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Channelise discontent to challenge BJP in 2019 polls: Yechury

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New Delhi, Feb 26: The people's discontent against the NDA government's policies would have to be channelised to evolve a national coalition to take on the BJP in the 2019 general elections, CPI(M) chief Sitaram Yechury has said.

"We will decide on the basis of policies and programmes...because mere coming together does not mean (Opposition) unity, it's not about arithmetic only. And I think there should be an alternate government, a secular government (in 2019).

"We are not saying that we will join hands with anybody.

All that I want to raise is that we will work for forming an alternate government against the government of the communal forces," Yechury said.

The CPI(M) general secretary was replying to a spate of questions on how he saw the emerging national political scenario leading up to the 2019 Lok Sabha elections, during an interaction with PTI journalists here.

Yechury, who recently had a meeting with Bihar Chief Minister and JD(U) President Nitish Kumar, said though there was a talk on the recent 'Maha Gathbandhan' (Grand Alliance) experiment in Bihar which kept the BJP out of power, "don't look for a pre-designed answers".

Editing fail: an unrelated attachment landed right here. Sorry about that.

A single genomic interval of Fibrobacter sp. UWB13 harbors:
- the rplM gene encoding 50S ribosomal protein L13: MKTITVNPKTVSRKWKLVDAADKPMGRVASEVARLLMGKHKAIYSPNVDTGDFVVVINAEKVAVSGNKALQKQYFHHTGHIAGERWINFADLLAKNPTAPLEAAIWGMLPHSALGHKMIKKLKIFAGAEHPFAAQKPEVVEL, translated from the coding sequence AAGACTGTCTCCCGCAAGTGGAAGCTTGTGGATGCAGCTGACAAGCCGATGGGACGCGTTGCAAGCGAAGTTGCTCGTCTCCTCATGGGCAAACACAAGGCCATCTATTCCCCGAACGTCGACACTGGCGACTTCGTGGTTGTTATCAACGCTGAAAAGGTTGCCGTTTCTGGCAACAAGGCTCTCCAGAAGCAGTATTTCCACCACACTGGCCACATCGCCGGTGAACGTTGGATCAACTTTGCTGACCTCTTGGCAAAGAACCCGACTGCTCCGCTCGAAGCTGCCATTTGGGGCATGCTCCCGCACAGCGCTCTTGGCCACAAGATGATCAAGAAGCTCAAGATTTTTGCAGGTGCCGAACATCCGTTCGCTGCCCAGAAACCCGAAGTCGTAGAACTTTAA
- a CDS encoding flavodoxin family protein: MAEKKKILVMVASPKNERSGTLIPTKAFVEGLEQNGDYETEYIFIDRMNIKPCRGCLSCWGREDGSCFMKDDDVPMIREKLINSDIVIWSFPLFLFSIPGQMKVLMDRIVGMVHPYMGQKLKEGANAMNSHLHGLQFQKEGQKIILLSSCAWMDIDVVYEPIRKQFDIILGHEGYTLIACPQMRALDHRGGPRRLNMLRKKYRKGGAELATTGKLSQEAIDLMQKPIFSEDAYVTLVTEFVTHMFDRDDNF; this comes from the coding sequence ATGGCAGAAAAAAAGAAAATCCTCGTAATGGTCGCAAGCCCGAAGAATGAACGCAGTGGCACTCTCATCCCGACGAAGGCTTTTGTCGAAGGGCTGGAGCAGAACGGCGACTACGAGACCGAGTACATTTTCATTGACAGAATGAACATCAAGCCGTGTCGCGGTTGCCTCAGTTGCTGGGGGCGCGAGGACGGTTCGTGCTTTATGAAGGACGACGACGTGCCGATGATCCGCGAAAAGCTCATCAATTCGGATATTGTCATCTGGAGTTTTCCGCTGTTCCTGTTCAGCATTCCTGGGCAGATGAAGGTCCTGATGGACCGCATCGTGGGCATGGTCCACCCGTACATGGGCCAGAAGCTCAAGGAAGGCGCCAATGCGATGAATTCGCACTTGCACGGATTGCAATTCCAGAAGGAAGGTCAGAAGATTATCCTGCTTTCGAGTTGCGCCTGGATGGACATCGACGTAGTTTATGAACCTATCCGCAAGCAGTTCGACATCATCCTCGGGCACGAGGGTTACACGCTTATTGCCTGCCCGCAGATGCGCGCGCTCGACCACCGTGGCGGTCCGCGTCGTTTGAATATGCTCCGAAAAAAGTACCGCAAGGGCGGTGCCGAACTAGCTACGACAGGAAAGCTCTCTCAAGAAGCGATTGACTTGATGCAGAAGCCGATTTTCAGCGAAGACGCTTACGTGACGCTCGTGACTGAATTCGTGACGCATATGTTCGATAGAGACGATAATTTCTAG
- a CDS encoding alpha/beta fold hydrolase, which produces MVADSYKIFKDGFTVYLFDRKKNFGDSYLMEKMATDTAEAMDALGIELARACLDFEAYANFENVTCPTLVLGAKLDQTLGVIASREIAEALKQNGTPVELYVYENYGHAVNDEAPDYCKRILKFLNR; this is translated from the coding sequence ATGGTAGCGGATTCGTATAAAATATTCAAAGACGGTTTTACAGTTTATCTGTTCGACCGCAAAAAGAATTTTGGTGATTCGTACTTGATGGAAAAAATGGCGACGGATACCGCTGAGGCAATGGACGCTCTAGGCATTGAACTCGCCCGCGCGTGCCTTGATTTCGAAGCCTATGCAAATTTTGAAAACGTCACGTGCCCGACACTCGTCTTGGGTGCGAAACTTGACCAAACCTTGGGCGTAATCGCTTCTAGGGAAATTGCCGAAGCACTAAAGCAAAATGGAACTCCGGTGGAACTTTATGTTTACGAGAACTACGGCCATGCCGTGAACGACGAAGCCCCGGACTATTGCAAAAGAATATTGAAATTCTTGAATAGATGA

"So, we have told him (Nitish) that the answer is also, in the past we have seen, the 1996 situation. That is also an answer. Our history will tell you," he said while stressing that the Left parties, on their own, would have to play a decisive role in this.

After the 1996 elections, Janata Dal, Samajwadi Party, DMK, TDP, AGP, All India Indira Congress (Tiwari), four Left parties, Tamil Maanila Congress, National Conference and Maharashtrawadi Gomantak Party had established the 13-party United Front, which had formed the government.

"There is already a lot of disgruntlement with the Modi government's policies, including demonetisation. We have to see how this disenchantment is channelised to ensure that an alternative secular combination emerges," the CPI(M) leader said.

He pointed out that the BJP was in power now with "only 31 per cent votes. Adding the votes polled by its allies, the tally only goes up to little over 37 per cent. That means, 62 -63 per cent of the people have voted against them."

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